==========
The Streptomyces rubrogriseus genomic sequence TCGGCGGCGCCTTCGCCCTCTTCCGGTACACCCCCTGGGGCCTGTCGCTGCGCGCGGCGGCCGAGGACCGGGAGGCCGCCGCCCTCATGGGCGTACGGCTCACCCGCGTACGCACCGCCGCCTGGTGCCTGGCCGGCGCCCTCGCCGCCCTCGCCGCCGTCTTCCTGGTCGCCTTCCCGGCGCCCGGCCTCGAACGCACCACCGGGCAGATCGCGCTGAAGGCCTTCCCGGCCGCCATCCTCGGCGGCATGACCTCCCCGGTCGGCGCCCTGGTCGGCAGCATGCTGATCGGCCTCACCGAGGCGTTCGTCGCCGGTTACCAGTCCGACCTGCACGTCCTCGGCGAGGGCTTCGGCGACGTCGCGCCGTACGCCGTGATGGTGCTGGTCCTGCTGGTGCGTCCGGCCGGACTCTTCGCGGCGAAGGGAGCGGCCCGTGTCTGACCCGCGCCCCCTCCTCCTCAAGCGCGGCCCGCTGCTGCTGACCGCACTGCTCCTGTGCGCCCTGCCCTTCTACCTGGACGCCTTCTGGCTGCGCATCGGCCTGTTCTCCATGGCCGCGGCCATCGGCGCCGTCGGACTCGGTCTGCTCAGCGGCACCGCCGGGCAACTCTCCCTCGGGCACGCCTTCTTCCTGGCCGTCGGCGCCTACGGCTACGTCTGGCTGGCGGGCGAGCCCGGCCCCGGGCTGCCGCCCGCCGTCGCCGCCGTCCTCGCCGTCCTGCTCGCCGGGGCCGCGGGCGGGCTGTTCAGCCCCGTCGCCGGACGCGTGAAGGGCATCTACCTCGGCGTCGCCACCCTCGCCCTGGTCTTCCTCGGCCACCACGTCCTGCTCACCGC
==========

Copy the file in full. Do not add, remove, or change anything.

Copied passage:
The Streptomyces rubrogriseus genomic sequence TCGGCGGCGCCTTCGCCCTCTTCCGGTACACCCCCTGGGGCCTGTCGCTGCGCGCGGCGGCCGAGGACCGGGAGGCCGCCGCCCTCATGGGCGTACGGCTCACCCGCGTACGCACCGCCGCCTGGTGCCTGGCCGGCGCCCTCGCCGCCCTCGCCGCCGTCTTCCTGGTCGCCTTCCCGGCGCCCGGCCTCGAACGCACCACCGGGCAGATCGCGCTGAAGGCCTTCCCGGCCGCCATCCTCGGCGGCATGACCTCCCCGGTCGGCGCCCTGGTCGGCAGCATGCTGATCGGCCTCACCGAGGCGTTCGTCGCCGGTTACCAGTCCGACCTGCACGTCCTCGGCGAGGGCTTCGGCGACGTCGCGCCGTACGCCGTGATGGTGCTGGTCCTGCTGGTGCGTCCGGCCGGACTCTTCGCGGCGAAGGGAGCGGCCCGTGTCTGACCCGCGCCCCCTCCTCCTCAAGCGCGGCCCGCTGCTGCTGACCGCACTGCTCCTGTGCGCCCTGCCCTTCTACCTGGACGCCTTCTGGCTGCGCATCGGCCTGTTCTCCATGGCCGCGGCCATCGGCGCCGTCGGACTCGGTCTGCTCAGCGGCACCGCCGGGCAACTCTCCCTCGGGCACGCCTTCTTCCTGGCCGTCGGCGCCTACGGCTACGTCTGGCTGGCGGGCGAGCCCGGCCCCGGGCTGCCGCCCGCCGTCGCCGCCGTCCTCGCCGTCCTGCTCGCCGGGGCCGCGGGCGGGCTGTTCAGCCCCGTCGCCGGACGCGTGAAGGGCATCTACCTCGGCGTCGCCACCCTCGCCCTGGTCTTCCTCGGCCACCACGTCCTGCTCACCGC